But instead we had the utterly stupid idea that they didn't move because they "thought she could see them" - even though one of them was in the process of possessing her at the time! - as though they can't tell the difference between being turned to stone - or, as the Doctor said last week, actually "ceasing to exist" - while under observation, and, er, NOT turning to stone or ceasing to exist. That one point was so absurdly daft that for me it more or less wrecked the whole thing.

Admittedly it was nice - and very, very spooky - to actually see them move. But it was like when you first see the creature inside a Dalek - seeing it isn't half as scary as imagining it. For me, at least, that scene was "a retcon too far". I don't mind Moffat changing a lot of stuff - Angels can get into your mind, Angels can come out of the TV, Angels don't send you back in time, Angels can whip out your brain and use it as a communicator . . . those were all improvements, IMHO. To be a viable threat, the Angels needed to lose their sillier aspects, just as the Daleks needed to escape from relying on metal floors. But tampering with the fundamental thing that makes the Angels what they are - well, that just felt wrong, as though Terry Nation had written a scene in which a Dalek creature hopped out of its casing for a pint and a fag. Ultimately (and I say this very reluctantly, because in many ways this was an excellent story) that ruined my suspension of disbelief.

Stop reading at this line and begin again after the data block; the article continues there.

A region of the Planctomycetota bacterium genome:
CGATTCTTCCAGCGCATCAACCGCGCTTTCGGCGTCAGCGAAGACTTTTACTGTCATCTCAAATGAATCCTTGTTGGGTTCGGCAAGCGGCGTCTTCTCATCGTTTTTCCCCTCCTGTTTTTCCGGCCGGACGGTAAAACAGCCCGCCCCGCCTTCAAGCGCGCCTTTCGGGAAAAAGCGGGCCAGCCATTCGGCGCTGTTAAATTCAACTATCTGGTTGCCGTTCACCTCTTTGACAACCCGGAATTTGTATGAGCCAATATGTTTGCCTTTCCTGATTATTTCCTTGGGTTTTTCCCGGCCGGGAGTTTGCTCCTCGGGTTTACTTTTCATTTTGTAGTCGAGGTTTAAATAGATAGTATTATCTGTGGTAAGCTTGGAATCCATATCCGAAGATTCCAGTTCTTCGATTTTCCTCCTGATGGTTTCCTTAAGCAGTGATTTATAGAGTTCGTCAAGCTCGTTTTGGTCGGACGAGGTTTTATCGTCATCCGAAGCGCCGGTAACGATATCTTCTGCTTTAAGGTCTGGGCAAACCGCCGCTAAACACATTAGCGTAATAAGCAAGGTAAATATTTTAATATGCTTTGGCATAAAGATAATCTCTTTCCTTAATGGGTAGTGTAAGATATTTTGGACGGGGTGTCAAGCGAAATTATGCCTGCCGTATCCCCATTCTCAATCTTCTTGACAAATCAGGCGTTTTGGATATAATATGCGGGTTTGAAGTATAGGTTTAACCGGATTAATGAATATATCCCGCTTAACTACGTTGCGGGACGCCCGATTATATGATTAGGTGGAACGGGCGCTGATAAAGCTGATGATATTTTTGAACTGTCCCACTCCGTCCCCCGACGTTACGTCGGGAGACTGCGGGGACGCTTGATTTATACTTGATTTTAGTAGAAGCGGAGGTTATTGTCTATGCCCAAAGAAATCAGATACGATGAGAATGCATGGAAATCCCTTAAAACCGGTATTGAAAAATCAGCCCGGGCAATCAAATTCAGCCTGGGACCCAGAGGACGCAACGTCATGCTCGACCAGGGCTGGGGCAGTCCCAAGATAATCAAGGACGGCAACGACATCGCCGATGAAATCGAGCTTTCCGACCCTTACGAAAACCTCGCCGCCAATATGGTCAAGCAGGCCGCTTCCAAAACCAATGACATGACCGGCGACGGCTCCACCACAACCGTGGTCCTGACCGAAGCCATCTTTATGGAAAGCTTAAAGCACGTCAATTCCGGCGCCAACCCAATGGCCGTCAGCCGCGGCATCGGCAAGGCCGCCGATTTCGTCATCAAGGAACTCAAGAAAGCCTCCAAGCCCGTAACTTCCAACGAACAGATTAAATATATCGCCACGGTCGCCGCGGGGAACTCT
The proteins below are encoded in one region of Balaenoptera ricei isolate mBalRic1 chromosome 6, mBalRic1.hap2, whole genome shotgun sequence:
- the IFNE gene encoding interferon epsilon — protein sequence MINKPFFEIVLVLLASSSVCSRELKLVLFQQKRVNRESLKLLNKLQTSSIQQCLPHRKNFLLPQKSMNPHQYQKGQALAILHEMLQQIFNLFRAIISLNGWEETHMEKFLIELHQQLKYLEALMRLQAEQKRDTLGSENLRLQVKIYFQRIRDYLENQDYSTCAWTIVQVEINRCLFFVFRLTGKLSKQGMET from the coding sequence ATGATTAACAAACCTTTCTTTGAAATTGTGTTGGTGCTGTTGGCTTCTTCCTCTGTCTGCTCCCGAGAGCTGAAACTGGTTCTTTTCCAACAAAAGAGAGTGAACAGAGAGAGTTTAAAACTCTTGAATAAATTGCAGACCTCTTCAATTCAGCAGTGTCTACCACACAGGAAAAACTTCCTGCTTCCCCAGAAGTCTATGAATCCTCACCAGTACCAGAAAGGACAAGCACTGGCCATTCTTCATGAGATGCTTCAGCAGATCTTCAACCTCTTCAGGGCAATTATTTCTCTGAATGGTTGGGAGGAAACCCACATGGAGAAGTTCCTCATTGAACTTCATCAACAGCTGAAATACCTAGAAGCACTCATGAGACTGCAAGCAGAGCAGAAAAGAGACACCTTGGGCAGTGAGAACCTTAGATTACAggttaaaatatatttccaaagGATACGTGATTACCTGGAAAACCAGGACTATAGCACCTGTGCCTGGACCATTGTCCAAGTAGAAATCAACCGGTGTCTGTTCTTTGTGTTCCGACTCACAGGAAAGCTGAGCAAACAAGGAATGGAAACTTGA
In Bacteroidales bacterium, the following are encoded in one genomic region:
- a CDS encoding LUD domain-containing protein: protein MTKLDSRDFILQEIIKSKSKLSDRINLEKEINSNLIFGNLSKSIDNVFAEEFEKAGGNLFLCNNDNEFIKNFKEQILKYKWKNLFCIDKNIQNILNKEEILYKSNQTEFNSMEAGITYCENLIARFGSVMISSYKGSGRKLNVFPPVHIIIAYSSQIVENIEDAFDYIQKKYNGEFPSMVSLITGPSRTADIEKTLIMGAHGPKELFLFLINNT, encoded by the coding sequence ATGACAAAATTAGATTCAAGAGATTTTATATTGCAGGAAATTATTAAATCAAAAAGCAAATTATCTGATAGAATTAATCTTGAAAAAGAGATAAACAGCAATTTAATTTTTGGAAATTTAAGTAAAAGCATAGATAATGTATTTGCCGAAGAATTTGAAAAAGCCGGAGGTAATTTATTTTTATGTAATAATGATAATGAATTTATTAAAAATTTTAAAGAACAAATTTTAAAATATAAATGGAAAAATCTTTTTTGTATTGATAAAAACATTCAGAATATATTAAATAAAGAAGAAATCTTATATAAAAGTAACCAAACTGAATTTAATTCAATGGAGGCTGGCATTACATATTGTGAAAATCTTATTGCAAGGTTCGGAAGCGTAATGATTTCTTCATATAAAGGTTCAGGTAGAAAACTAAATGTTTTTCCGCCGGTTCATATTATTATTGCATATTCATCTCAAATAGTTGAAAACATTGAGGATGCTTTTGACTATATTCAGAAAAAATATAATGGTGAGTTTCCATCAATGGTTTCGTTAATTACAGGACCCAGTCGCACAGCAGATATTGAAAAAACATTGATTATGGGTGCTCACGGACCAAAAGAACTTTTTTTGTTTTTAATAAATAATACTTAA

As for Amy coming on to the Doctor....what? What? WHAT??? was that all about? His response, thank God, was along the lines of "Look, I'm a 900 year old, super-intelligent alien, and you're a . . . human :roll: " But what was she supposed to be thinking? He clearly wasn't interested, so . . . was it the result of shock? Some sort of jealous response to meeting River Song? Explaining what a kissogram is...? I'm afraid that scene needs a decent explanation somewhere further down the line or the effect will be to further detract from her character, which, what with being taken over and then wandering around in a forest surrounded by nasties, has turned just a bit too Susanesque for my liking.

(Mind you, this was written by the same person who thought the Doctor would fall for Reinette because she was good at gardening, and gave us such immortal lines as "The clock on the mantel is broken! It is time!")

Sigh.